Question GTX 980 Ti no performance increase after overclock

EliotZ

Reputable
Oct 18, 2015
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Hi! I've been dealing with some strange overclock results with my GTX 980 Ti card.

Firstly my overclock settings are looking like this:
GPU Clock: +50Mhz
Memory Clock : +500Mhz
Power Limit: 110%
No Voltage Increase

Now the issue:
When testing in many games that ususally run about 45 FPS in 4k resolution, after applying the overclock and seeing the clock speeds go up properly, I'm getting maybe +1 FPS at best. Which is within the margin of error, so it might as well be +0 FPS

I tried running a benchmark like Shadow Of The Tomb Raider's benchmark and I went from 37 to 38 FPS on 4k, High settings and that's it.

I've been having trouble increasing my GPU Clock much past +50Mhz without running into issues this is probably part of the problem, but as I understand the Memory Clock still should make a big difference. I have a LAPTOP with a gt740m pushing +340mhz on the memory clock (even though people saying that 300mhz is the absolute maximum) and with +0 Mhz on GPU Clock getting +25% boost in whatever application meanwhile my WINDFORCE GTX 980 Ti which I believe is the best model on the market is barely sqeezing half a frame if you take the margin of error into account.

My specs:
Ryzen 2700x
Windforce GTX 980 Ti (441.66 Driver Version)
32GB Ram DDR4
Windows 10 Home
 
Well you can see the difference, the issue is that memory speed wont increase the fps at all, but GPU clock will, but your 50Mhz isnt doing much.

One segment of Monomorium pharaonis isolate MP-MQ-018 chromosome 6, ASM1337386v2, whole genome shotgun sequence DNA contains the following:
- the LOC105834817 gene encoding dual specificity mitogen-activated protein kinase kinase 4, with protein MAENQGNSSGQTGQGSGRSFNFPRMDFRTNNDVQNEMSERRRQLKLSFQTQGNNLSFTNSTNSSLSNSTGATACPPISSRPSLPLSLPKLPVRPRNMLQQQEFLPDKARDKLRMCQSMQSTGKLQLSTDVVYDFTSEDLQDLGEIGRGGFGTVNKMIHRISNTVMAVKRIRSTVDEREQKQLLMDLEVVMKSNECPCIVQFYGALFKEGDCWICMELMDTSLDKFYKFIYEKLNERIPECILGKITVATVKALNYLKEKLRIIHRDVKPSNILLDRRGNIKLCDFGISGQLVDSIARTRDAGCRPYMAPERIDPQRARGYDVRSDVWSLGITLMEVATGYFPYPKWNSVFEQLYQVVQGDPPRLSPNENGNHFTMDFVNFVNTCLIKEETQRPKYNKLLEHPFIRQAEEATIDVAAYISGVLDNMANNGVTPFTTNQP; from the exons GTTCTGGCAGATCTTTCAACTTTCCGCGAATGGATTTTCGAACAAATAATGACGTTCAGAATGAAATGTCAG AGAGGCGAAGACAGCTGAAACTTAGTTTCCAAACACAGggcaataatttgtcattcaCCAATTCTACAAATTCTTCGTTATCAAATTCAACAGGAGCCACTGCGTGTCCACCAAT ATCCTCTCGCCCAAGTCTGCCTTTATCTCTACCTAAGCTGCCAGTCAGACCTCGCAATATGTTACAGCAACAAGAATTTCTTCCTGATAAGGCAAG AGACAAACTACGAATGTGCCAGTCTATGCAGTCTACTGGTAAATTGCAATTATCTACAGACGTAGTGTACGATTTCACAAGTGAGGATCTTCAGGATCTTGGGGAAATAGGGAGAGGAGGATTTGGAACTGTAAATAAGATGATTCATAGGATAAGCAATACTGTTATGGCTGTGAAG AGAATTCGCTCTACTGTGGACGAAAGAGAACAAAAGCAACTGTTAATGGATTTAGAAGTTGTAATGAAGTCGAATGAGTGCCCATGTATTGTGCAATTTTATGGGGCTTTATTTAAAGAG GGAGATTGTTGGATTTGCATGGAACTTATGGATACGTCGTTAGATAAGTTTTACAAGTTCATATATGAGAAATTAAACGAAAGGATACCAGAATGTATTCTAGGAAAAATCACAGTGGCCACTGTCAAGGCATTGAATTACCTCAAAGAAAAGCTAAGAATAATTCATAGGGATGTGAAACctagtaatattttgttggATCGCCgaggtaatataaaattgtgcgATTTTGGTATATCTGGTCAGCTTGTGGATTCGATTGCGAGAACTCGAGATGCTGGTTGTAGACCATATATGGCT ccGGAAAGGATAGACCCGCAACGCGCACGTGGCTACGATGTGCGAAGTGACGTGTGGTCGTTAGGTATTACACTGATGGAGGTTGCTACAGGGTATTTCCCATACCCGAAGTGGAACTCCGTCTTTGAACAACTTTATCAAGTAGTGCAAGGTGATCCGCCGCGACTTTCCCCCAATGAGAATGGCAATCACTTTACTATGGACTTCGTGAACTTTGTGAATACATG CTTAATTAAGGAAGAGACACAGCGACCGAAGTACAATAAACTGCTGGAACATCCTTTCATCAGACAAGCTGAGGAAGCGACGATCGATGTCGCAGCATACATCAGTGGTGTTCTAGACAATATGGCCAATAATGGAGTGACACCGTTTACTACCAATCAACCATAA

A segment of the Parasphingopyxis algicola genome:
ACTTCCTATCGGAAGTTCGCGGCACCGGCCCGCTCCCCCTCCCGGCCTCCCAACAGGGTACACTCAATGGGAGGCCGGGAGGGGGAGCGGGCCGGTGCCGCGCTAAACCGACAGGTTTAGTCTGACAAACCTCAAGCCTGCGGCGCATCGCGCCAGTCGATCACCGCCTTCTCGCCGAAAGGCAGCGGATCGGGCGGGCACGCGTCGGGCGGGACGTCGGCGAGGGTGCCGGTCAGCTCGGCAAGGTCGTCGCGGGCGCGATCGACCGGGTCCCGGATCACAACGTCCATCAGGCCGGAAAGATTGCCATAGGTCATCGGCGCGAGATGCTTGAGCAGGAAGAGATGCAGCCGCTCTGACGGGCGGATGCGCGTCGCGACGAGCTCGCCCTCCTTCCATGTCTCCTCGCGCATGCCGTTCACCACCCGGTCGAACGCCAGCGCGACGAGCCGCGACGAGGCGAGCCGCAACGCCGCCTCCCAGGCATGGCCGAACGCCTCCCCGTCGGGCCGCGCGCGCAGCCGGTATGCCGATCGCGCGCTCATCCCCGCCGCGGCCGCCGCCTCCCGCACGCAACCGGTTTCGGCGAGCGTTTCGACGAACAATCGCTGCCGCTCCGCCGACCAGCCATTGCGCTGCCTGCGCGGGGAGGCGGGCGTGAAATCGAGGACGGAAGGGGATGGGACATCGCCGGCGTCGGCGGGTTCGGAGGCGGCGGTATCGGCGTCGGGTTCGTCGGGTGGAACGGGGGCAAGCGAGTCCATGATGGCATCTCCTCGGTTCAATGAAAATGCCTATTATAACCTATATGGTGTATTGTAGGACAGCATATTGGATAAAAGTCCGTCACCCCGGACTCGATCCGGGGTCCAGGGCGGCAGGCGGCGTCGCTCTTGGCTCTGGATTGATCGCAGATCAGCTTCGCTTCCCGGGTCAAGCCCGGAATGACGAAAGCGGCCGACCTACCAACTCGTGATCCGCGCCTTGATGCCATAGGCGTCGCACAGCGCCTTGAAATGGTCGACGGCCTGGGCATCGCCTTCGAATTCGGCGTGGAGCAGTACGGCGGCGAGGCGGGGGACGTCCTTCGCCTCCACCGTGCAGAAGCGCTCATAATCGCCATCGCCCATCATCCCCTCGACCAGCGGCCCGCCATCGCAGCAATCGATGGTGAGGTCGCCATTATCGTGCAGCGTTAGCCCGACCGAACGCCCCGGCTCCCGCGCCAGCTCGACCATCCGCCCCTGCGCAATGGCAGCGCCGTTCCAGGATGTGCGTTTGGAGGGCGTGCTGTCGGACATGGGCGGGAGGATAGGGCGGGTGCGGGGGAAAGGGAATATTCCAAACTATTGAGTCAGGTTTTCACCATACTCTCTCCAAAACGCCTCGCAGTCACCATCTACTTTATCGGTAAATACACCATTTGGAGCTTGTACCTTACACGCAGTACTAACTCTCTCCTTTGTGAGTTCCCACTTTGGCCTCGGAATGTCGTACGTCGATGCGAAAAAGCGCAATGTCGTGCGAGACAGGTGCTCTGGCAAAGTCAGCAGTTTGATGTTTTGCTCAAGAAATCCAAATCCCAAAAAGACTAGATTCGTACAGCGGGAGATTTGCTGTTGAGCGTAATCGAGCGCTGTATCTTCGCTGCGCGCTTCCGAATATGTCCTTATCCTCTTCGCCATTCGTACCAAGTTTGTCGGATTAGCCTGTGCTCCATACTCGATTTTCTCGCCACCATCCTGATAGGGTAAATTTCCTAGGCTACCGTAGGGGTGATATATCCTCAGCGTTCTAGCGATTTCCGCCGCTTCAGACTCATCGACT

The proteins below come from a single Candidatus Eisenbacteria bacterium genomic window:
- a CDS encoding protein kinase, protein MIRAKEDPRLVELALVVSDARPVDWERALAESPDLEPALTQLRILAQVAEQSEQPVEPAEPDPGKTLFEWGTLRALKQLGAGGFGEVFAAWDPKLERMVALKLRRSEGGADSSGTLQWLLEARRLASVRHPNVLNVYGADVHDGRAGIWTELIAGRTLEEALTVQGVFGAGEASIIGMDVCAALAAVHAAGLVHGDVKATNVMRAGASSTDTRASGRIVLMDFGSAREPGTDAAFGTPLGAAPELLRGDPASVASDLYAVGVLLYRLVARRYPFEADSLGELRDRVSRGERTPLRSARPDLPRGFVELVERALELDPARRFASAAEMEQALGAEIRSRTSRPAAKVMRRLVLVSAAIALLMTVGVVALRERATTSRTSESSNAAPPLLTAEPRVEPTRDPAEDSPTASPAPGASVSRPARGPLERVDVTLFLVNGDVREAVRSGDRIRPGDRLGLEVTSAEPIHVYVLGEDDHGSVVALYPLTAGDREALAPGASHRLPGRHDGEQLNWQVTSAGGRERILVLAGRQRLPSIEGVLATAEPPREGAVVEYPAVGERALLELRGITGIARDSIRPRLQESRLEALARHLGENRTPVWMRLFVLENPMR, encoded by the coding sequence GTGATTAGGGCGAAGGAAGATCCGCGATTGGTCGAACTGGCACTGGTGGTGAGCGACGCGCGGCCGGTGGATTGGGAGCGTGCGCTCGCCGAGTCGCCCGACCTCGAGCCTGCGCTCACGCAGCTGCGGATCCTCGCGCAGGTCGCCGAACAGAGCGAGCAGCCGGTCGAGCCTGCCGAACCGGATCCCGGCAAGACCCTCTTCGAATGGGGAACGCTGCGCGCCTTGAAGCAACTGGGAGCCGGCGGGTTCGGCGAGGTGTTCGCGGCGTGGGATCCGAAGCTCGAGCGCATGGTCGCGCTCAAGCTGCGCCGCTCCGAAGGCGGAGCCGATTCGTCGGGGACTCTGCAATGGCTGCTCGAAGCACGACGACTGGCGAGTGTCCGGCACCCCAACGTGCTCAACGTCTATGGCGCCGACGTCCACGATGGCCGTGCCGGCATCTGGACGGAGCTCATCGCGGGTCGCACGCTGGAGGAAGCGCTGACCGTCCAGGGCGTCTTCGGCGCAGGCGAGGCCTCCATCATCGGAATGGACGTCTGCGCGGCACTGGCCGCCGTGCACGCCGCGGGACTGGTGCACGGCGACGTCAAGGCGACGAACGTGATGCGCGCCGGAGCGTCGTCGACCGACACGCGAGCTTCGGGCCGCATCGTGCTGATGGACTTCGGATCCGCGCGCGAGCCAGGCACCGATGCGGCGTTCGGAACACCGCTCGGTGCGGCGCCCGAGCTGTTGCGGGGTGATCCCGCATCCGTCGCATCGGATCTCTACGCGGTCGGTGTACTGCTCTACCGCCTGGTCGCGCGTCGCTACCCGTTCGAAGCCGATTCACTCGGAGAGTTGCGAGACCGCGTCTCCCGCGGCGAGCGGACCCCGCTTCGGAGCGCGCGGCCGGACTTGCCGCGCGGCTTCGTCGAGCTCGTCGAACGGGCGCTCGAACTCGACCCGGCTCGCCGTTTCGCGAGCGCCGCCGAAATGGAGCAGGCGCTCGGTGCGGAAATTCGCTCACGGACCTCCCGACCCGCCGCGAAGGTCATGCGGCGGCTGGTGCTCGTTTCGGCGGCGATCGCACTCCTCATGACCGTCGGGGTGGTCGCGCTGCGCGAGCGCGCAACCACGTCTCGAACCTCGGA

For instance im using Unigine valley benchmark for that my 1050Ti would hit 1973 Core (Vs 1800~) at max overclock and results were awesome with +1000 Memory overclock.

Dont be scared to push GPU harder by increasing Mhz, just be very, very carefull with voltage.
 
+50MHz is literally nothing
anyway overclocking GPU is simple
u keep raising frequency, if FPS doesnt go up, then u have to increase clock in GPU RAM
keep adding voltages if it become unstable
there should be safe limits so u cant overvolt it
 

Karadjgne

Titan
Ambassador
Cpus and gpus are unique. There isn't 2 identical. As a result, some need higher voltages and some need lower voltages to remain stable, but nobody is about to test every unit they make to see exactly what needs what. So they'll set voltages high enough to cover any possible need. Just to guarantee stability.

I'm running my gtx970 strix at a 124% OC, with a 114% power limit. And have no need to touch the stock voltages. Very few do.

You won't see giant leaps, that's a common mistake made with gpu OC. The difference between models is pretty slim, a 2070 might see 10-15 fps higher than a 2060 at the exact same settings. So once you add a 3rd party OC version of the card, the difference gets slimmer until that 2060 OC version is 5-10fps behind a 2070. Along comes the user who adds OC on top of factory OC and there's a 2-6 fps difference. Overall you get to claim your 2060 will OC to almost 2070 levels, but it's highly doubtful you'll exceed it as the 2070 has extra cooling, extra vram, extra clock speeds, it's 256bit vrs the 2060 192bit etc etc.

It's 4k. That's brutal on any gpu, so without exponential increases in ability, OC will show very little gain. At 1080p you might have seen a 5fps increase, but with 4x the workload that 5fps becomes @ 1 frame per second.

If you think 100% gpu is getting you 37fps, that 2% OC you added equates to @ 0.7frames added. Moving to 38fps is about right.
 
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